"One of the United Nations development mandates is to use Information and Communication Technology (ICT) as much as possible to move countries forward in their development. [But] because of the economic split in the U.S. between the small percentage of ultra wealthy and the large numbers of folks in need, Americans need ICT for health care just like folks in Africa, Asia and Latin America," she said.
For a country that is considered one of the leading economic, political and cultural forces in the world, it appears that in the health care arena, the U.S. is still playing catch up to the rest of the world.
In 2004, the U.S. spent $1.9 trillion, an average of $6,280 per person - 16 percent of its GDP - on health care.
With one of the most expensive, yet inefficient, health care systems in the world, you have to know something is broken. Particularly when outside of the U.S., Health 2.0 is taking off.
So what is happening in health care around the world and is there anything we can learn from other nations?
Strengthening Health Communications in South America
The basic idea behind Voxiva was to provide a health care communication system to people with no Internet access. "While the Internet is great for people who have it, it wasn't a reality where we were working," Paul Meyer (co-founder Voxiva) explained.
The first system he created was for public health authorities in Peru. Using a telephone, physicians could enter details about a patient or disease and public health authorities could then access that data. Today, Voxiva works over telephone networks and can be accessed on all phones (mobile and landlines), as well as the Internet.
Over the past year, Voxiva has rolled out an entire suite of free services in Mexico, giving patients and doctors a better means of communication.
Lesson from South America: If you want to make a system that is useful, then make what people need. Don't assume that everyone is going to have a phone, or the Internet.
Technology for Sexual Health Information
In 2006, when the San Francisco Department of Public Health contacted Deb Levine (ISIS) and said that a lot of people were getting Chlamydia and gonorrhea, she did what any other researcher would do: she went and sat down in front of Mission High School (San Francisco). "I was watching the kids, and realized everyone had a cell phone," Levine said.
The ubiquitous presence of cell phones gave birth to the idea that became SexInfoSF, a text-messaging program that lets teens access sex health related resources by sending a numerical code for common questions.
While SexInfoSF is only one of the various services ISIS offers, in the main the company focuses on SMS text messaging. "There is no charge for this service," added Levine, "you'll only be charged if you don't have a bundle for text messages."
Lesson from North America: Work with the community to create culturally appropriate messages.
Monetization in the European Health Industry
Alensa, an e-commerce platform, was founded in 2005 as a way for European pharmacies to expand their retail sales by using the Internet after the company realized that very few pharmacies were online. "In talking with the pharmacists," Alex Savic (CEO, Alensa) said, "we quickly realized the most important thing to them was to see a benefit."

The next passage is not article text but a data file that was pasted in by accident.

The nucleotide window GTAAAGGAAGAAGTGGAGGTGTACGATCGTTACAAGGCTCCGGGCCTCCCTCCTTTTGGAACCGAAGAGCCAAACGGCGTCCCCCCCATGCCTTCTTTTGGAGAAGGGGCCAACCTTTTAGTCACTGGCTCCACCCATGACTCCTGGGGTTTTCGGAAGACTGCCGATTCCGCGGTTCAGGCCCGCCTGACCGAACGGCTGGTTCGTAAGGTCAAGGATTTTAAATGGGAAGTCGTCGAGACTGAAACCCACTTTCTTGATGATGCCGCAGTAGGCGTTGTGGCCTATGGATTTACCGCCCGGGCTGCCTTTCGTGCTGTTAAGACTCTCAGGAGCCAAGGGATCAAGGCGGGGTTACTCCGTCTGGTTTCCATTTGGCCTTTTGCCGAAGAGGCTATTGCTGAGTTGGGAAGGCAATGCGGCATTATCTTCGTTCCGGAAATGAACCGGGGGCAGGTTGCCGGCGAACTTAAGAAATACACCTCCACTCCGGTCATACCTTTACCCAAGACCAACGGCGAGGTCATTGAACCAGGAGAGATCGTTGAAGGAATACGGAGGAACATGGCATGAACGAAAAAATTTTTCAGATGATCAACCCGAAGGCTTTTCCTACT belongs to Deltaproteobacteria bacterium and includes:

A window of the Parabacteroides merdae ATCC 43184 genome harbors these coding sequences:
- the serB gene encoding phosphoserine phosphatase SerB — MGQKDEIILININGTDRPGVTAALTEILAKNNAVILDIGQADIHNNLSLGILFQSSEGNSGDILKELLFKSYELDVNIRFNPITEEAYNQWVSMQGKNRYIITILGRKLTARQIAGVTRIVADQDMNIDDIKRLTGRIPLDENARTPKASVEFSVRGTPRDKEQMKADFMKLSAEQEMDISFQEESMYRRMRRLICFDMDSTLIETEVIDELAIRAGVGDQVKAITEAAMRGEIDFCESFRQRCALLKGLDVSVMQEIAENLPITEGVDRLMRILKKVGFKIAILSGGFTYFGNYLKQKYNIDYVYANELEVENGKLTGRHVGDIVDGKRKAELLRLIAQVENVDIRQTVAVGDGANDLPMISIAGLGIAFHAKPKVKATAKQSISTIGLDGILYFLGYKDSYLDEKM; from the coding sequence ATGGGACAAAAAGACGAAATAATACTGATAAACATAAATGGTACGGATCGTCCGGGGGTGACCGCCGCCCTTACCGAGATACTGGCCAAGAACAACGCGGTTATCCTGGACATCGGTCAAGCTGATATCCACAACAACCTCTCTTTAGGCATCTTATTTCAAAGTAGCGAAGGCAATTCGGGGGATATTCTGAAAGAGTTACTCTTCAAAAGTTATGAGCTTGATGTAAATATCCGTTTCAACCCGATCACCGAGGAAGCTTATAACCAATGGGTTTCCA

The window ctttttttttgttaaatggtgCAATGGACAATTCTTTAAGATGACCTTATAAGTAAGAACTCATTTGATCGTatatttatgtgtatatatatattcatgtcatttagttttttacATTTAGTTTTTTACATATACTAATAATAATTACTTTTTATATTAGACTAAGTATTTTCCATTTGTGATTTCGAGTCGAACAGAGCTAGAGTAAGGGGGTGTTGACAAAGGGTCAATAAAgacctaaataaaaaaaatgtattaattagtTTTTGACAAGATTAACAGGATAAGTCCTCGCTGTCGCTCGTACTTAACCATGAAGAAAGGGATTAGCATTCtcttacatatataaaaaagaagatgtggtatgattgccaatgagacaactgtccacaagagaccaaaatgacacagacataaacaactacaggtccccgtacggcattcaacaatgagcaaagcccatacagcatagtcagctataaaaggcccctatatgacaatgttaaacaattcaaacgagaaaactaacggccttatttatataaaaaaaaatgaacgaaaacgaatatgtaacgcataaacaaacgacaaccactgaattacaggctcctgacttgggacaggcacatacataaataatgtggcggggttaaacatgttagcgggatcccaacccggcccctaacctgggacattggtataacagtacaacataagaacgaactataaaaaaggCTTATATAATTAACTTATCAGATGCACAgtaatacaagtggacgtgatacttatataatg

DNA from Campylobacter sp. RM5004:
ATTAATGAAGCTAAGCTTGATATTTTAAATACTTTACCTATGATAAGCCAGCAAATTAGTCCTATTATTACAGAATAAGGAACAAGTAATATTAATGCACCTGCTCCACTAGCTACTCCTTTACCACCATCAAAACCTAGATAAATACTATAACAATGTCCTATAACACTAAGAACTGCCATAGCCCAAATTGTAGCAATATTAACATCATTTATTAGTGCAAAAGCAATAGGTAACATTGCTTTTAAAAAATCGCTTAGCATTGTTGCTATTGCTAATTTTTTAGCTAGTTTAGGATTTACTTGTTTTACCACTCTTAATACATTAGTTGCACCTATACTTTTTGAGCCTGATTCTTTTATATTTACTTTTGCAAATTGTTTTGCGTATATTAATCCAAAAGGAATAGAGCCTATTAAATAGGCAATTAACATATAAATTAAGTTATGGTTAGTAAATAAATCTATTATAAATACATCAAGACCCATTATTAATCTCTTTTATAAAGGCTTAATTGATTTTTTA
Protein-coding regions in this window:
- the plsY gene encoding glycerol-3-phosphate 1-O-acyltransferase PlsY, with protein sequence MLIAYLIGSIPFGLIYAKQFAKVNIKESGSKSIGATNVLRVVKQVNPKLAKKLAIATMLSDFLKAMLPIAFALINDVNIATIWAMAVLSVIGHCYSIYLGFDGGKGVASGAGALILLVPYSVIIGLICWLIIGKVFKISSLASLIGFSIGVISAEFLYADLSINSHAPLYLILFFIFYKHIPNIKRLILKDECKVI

When Alensa created a health blogs network they knew that the medical practitioner bloggers would need to be compensated, so they came up with two ways to monetize their content, explained Savic:
- Premium posts: While the majority of the blog is available for free, Alensa encourages their health bloggers to have paid, or premium posts
- Widgets: by placing a widgetized version of a shop on their site, health bloggers earn revenue.
Lesson from Europe: The bottom line counts, but select monetization models carefully.
Managing Your Health Data in Germany
According to Thomas Liedtke (Head of Emerging Healthcare, ICW AG), 28-30 percent of patients are getting the wrong information.
Typically, he explained, this is the result of patients having more than one doctor; perhaps a physician, a neurologist and a gynecologist, all of whom prescribe different medicine.
ICW attempts to decrease this margin of error with their core product LifeSensor, a Web-based personal health record that enables data to be collected by and communicated to all interested parties, whatever their location. In a nutshell, it means that you get to manage your health data.
Lesson 2 from Europe: Let patients manage their health data.
England Looks After Her Own
According to Marlene Winfield, (Information Authority, National Health Service [NHS]), England's universal health care program, the NHS, is trying to bring a number of services into one place; their goal is to enable two way communications between patients and physicians. What they're working on right now is 'Health Space' a personal health organizer that will be offered to every adult who wants it.
Using the system, Winfield explained, patients will be able to book appointments online, manage their medications, e-mail physicians through a secure channel, add any self prescribed medicine to the record themselves, keep a calendar of health appointments and get reminders. "It will give them access to a real time summary record that is being updated every time they do something," she said.
This is a massive cultural change for a country that has had a national health service for so long and Winfield admits: "One of the biggest challenges is to get everyone to 'keep the faith' while we work through it."
Lesson from England: Consider a universal health care program.
Of these lessons, which (if any) do you think would benefit the US health care system the most?